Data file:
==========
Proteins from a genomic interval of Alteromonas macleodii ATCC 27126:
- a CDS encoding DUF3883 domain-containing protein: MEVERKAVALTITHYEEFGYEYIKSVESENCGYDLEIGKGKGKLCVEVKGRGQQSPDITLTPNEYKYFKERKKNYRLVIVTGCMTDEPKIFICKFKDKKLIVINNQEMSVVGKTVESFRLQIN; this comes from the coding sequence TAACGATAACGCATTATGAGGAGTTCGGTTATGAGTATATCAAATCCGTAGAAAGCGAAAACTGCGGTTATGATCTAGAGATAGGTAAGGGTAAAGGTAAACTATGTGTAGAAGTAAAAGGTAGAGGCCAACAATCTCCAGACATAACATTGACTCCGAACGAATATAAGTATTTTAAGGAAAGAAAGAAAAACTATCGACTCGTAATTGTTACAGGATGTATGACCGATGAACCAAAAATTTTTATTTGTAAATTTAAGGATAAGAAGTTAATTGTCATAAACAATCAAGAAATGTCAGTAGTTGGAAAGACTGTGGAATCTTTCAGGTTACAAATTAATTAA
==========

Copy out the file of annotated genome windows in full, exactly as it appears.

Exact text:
Proteins from a genomic interval of Alteromonas macleodii ATCC 27126:
- a CDS encoding DUF3883 domain-containing protein: MEVERKAVALTITHYEEFGYEYIKSVESENCGYDLEIGKGKGKLCVEVKGRGQQSPDITLTPNEYKYFKERKKNYRLVIVTGCMTDEPKIFICKFKDKKLIVINNQEMSVVGKTVESFRLQIN; this comes from the coding sequence TAACGATAACGCATTATGAGGAGTTCGGTTATGAGTATATCAAATCCGTAGAAAGCGAAAACTGCGGTTATGATCTAGAGATAGGTAAGGGTAAAGGTAAACTATGTGTAGAAGTAAAAGGTAGAGGCCAACAATCTCCAGACATAACATTGACTCCGAACGAATATAAGTATTTTAAGGAAAGAAAGAAAAACTATCGACTCGTAATTGTTACAGGATGTATGACCGATGAACCAAAAATTTTTATTTGTAAATTTAAGGATAAGAAGTTAATTGTCATAAACAATCAAGAAATGTCAGTAGTTGGAAAGACTGTGGAATCTTTCAGGTTACAAATTAATTAA